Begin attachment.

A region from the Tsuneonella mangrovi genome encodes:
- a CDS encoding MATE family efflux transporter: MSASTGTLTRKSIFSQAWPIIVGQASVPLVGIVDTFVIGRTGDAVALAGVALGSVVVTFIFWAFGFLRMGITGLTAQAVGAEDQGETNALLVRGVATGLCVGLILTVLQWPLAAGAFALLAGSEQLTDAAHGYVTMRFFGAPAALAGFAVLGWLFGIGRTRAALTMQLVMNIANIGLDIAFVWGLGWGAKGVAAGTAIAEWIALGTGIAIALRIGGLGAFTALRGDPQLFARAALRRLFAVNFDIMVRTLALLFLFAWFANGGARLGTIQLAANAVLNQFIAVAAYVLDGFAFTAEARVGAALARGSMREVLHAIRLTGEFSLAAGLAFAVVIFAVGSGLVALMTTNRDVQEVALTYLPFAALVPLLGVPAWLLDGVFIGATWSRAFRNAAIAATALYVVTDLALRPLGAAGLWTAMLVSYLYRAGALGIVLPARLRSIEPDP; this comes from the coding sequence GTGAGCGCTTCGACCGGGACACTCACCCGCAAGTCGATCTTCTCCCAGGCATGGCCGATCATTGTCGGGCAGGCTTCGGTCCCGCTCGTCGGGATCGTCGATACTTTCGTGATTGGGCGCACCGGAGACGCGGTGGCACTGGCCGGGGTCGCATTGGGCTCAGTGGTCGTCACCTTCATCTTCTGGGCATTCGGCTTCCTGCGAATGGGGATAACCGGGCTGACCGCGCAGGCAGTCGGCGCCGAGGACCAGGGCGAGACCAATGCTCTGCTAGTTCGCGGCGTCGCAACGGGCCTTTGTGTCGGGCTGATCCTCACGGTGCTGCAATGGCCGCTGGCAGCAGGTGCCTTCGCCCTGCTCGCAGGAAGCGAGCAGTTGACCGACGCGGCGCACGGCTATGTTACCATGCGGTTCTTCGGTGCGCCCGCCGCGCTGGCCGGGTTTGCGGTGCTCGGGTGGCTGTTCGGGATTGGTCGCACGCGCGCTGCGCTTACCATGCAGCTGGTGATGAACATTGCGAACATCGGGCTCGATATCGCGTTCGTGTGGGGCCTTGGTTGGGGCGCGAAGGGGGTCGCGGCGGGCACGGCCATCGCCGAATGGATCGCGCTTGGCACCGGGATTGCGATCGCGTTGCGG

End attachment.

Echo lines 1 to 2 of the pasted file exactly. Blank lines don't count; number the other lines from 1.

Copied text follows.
A region from the Tsuneonella mangrovi genome encodes:
- a CDS encoding MATE family efflux transporter: MSASTGTLTRKSIFSQAWPIIVGQASVPLVGIVDTFVIGRTGDAVALAGVALGSVVVTFIFWAFGFLRMGITGLTAQAVGAEDQGETNALLVRGVATGLCVGLILTVLQWPLAAGAFALLAGSEQLTDAAHGYVTMRFFGAPAALAGFAVLGWLFGIGRTRAALTMQLVMNIANIGLDIAFVWGLGWGAKGVAAGTAIAEWIALGTGIAIALRIGGLGAFTALRGDPQLFARAALRRLFAVNFDIMVRTLALLFLFAWFANGGARLGTIQLAANAVLNQFIAVAAYVLDGFAFTAEARVGAALARGSMREVLHAIRLTGEFSLAAGLAFAVVIFAVGSGLVALMTTNRDVQEVALTYLPFAALVPLLGVPAWLLDGVFIGATWSRAFRNAAIAATALYVVTDLALRPLGAAGLWTAMLVSYLYRAGALGIVLPARLRSIEPDP; this comes from the coding sequence GTGAGCGCTTCGACCGGGACACTCACCCGCAAGTCGATCTTCTCCCAGGCATGGCCGATCATTGTCGGGCAGGCTTCGGTCCCGCTCGTCGGGATCGTCGATACTTTCGTGATTGGGCGCACCGGAGACGCGGTGGCACTGGCCGGGGTCGCATTGGGCTCAGTGGTCGTCACCTTCATCTTCTGGGCATTCGGCTTCCTGCGAATGGGGATAACCGGGCTGACCGCGCAGGCAGTCGGCGCCGAGGACCAGGGCGAGACCAATGCTCTGCTAGTTCGCGGCGTCGCAACGGGCCTTTGTGTCGGGCTGATCCTCACGGTGCTGCAATGGCCGCTGGCAGCAGGTGCCTTCGCCCTGCTCGCAGGAAGCGAGCAGTTGACCGACGCGGCGCACGGCTATGTTACCATGCGGTTCTTCGGTGCGCCCGCCGCGCTGGCCGGGTTTGCGGTGCTCGGGTGGCTGTTCGGGATTGGTCGCACGCGCGCTGCGCTTACCATGCAGCTGGTGATGAACATTGCGAACATCGGGCTCGATATCGCGTTCGTGTGGGGCCTTGGTTGGGGCGCGAAGGGGGTCGCGGCGGGCACGGCCATCGCCGAATGGATCGCGCTTGGCACCGGGATTGCGATCGCGTTGCGG